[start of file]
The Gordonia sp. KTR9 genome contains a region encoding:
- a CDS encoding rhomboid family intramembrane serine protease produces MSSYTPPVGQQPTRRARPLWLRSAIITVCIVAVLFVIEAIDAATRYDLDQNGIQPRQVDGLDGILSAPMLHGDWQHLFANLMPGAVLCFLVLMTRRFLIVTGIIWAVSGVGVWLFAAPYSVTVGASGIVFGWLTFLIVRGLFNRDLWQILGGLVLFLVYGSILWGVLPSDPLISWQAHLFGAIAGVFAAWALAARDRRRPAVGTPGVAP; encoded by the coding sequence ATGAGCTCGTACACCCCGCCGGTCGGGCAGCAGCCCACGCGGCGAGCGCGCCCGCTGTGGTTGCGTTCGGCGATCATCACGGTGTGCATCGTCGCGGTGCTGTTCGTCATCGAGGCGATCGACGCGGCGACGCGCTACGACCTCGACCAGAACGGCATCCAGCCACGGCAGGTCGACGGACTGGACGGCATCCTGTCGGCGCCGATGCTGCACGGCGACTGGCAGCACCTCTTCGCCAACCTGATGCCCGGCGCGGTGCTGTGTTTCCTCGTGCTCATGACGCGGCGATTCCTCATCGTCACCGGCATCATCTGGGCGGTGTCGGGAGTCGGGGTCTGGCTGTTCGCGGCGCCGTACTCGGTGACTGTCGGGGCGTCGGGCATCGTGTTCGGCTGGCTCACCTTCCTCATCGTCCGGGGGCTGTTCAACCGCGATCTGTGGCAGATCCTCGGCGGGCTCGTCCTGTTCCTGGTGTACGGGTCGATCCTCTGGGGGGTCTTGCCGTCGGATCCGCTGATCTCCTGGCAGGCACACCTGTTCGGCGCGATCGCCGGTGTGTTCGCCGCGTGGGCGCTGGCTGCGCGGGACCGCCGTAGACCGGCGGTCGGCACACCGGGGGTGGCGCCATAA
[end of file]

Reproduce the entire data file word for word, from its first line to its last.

The Gordonia sp. KTR9 genome contains a region encoding:
- a CDS encoding rhomboid family intramembrane serine protease produces MSSYTPPVGQQPTRRARPLWLRSAIITVCIVAVLFVIEAIDAATRYDLDQNGIQPRQVDGLDGILSAPMLHGDWQHLFANLMPGAVLCFLVLMTRRFLIVTGIIWAVSGVGVWLFAAPYSVTVGASGIVFGWLTFLIVRGLFNRDLWQILGGLVLFLVYGSILWGVLPSDPLISWQAHLFGAIAGVFAAWALAARDRRRPAVGTPGVAP; encoded by the coding sequence ATGAGCTCGTACACCCCGCCGGTCGGGCAGCAGCCCACGCGGCGAGCGCGCCCGCTGTGGTTGCGTTCGGCGATCATCACGGTGTGCATCGTCGCGGTGCTGTTCGTCATCGAGGCGATCGACGCGGCGACGCGCTACGACCTCGACCAGAACGGCATCCAGCCACGGCAGGTCGACGGACTGGACGGCATCCTGTCGGCGCCGATGCTGCACGGCGACTGGCAGCACCTCTTCGCCAACCTGATGCCCGGCGCGGTGCTGTGTTTCCTCGTGCTCATGACGCGGCGATTCCTCATCGTCACCGGCATCATCTGGGCGGTGTCGGGAGTCGGGGTCTGGCTGTTCGCGGCGCCGTACTCGGTGACTGTCGGGGCGTCGGGCATCGTGTTCGGCTGGCTCACCTTCCTCATCGTCCGGGGGCTGTTCAACCGCGATCTGTGGCAGATCCTCGGCGGGCTCGTCCTGTTCCTGGTGTACGGGTCGATCCTCTGGGGGGTCTTGCCGTCGGATCCGCTGATCTCCTGGCAGGCACACCTGTTCGGCGCGATCGCCGGTGTGTTCGCCGCGTGGGCGCTGGCTGCGCGGGACCGCCGTAGACCGGCGGTCGGCACACCGGGGGTGGCGCCATAA